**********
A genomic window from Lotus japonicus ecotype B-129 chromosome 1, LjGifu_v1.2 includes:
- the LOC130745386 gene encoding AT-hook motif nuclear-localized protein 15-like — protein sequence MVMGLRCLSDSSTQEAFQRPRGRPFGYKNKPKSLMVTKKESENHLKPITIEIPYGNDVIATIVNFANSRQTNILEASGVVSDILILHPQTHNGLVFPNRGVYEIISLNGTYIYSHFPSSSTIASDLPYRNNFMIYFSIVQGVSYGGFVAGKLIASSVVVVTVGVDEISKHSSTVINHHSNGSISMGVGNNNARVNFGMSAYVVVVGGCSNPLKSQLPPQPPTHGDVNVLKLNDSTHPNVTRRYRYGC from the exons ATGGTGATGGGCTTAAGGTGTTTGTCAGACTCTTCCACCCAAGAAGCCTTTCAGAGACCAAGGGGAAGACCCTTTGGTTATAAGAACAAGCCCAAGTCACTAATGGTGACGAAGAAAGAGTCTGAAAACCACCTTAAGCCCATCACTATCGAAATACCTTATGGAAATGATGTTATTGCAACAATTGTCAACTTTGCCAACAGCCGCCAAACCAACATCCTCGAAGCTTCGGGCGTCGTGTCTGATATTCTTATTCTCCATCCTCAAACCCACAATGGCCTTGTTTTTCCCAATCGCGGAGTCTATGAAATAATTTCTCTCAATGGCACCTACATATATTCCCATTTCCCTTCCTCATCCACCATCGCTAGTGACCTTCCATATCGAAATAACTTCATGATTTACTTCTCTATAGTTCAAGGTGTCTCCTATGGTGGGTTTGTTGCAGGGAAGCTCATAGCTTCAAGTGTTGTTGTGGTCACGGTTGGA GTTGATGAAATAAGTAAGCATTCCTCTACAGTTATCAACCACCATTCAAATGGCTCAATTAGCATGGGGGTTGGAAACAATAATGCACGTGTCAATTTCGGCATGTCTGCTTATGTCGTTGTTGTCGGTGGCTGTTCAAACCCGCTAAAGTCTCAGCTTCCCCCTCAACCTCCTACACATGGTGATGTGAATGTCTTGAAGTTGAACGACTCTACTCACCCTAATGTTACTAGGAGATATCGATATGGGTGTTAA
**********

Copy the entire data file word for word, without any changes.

A genomic window from Lotus japonicus ecotype B-129 chromosome 1, LjGifu_v1.2 includes:
- the LOC130745386 gene encoding AT-hook motif nuclear-localized protein 15-like — protein sequence MVMGLRCLSDSSTQEAFQRPRGRPFGYKNKPKSLMVTKKESENHLKPITIEIPYGNDVIATIVNFANSRQTNILEASGVVSDILILHPQTHNGLVFPNRGVYEIISLNGTYIYSHFPSSSTIASDLPYRNNFMIYFSIVQGVSYGGFVAGKLIASSVVVVTVGVDEISKHSSTVINHHSNGSISMGVGNNNARVNFGMSAYVVVVGGCSNPLKSQLPPQPPTHGDVNVLKLNDSTHPNVTRRYRYGC from the exons ATGGTGATGGGCTTAAGGTGTTTGTCAGACTCTTCCACCCAAGAAGCCTTTCAGAGACCAAGGGGAAGACCCTTTGGTTATAAGAACAAGCCCAAGTCACTAATGGTGACGAAGAAAGAGTCTGAAAACCACCTTAAGCCCATCACTATCGAAATACCTTATGGAAATGATGTTATTGCAACAATTGTCAACTTTGCCAACAGCCGCCAAACCAACATCCTCGAAGCTTCGGGCGTCGTGTCTGATATTCTTATTCTCCATCCTCAAACCCACAATGGCCTTGTTTTTCCCAATCGCGGAGTCTATGAAATAATTTCTCTCAATGGCACCTACATATATTCCCATTTCCCTTCCTCATCCACCATCGCTAGTGACCTTCCATATCGAAATAACTTCATGATTTACTTCTCTATAGTTCAAGGTGTCTCCTATGGTGGGTTTGTTGCAGGGAAGCTCATAGCTTCAAGTGTTGTTGTGGTCACGGTTGGA GTTGATGAAATAAGTAAGCATTCCTCTACAGTTATCAACCACCATTCAAATGGCTCAATTAGCATGGGGGTTGGAAACAATAATGCACGTGTCAATTTCGGCATGTCTGCTTATGTCGTTGTTGTCGGTGGCTGTTCAAACCCGCTAAAGTCTCAGCTTCCCCCTCAACCTCCTACACATGGTGATGTGAATGTCTTGAAGTTGAACGACTCTACTCACCCTAATGTTACTAGGAGATATCGATATGGGTGTTAA